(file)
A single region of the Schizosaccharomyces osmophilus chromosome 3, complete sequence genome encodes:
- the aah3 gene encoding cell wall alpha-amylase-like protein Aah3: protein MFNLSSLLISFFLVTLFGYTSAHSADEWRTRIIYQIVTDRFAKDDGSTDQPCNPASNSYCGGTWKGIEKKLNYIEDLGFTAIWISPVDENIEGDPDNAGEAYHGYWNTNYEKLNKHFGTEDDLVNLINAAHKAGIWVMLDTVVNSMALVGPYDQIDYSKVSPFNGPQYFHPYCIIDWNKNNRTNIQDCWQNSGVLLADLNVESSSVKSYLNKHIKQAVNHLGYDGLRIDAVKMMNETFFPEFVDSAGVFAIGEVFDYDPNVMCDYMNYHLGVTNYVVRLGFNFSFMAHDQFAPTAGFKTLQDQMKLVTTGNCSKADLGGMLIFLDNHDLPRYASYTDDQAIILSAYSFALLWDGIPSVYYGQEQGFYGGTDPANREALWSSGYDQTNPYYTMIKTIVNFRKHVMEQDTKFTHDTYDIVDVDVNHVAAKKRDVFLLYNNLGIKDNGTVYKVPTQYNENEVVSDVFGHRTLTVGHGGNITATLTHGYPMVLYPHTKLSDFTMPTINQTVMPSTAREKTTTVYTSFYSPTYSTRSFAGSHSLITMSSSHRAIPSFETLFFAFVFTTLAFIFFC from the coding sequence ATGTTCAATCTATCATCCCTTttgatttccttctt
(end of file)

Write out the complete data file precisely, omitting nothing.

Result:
A single region of the Schizosaccharomyces osmophilus chromosome 3, complete sequence genome encodes:
- the aah3 gene encoding cell wall alpha-amylase-like protein Aah3: protein MFNLSSLLISFFLVTLFGYTSAHSADEWRTRIIYQIVTDRFAKDDGSTDQPCNPASNSYCGGTWKGIEKKLNYIEDLGFTAIWISPVDENIEGDPDNAGEAYHGYWNTNYEKLNKHFGTEDDLVNLINAAHKAGIWVMLDTVVNSMALVGPYDQIDYSKVSPFNGPQYFHPYCIIDWNKNNRTNIQDCWQNSGVLLADLNVESSSVKSYLNKHIKQAVNHLGYDGLRIDAVKMMNETFFPEFVDSAGVFAIGEVFDYDPNVMCDYMNYHLGVTNYVVRLGFNFSFMAHDQFAPTAGFKTLQDQMKLVTTGNCSKADLGGMLIFLDNHDLPRYASYTDDQAIILSAYSFALLWDGIPSVYYGQEQGFYGGTDPANREALWSSGYDQTNPYYTMIKTIVNFRKHVMEQDTKFTHDTYDIVDVDVNHVAAKKRDVFLLYNNLGIKDNGTVYKVPTQYNENEVVSDVFGHRTLTVGHGGNITATLTHGYPMVLYPHTKLSDFTMPTINQTVMPSTAREKTTTVYTSFYSPTYSTRSFAGSHSLITMSSSHRAIPSFETLFFAFVFTTLAFIFFC from the coding sequence ATGTTCAATCTATCATCCCTTttgatttccttctt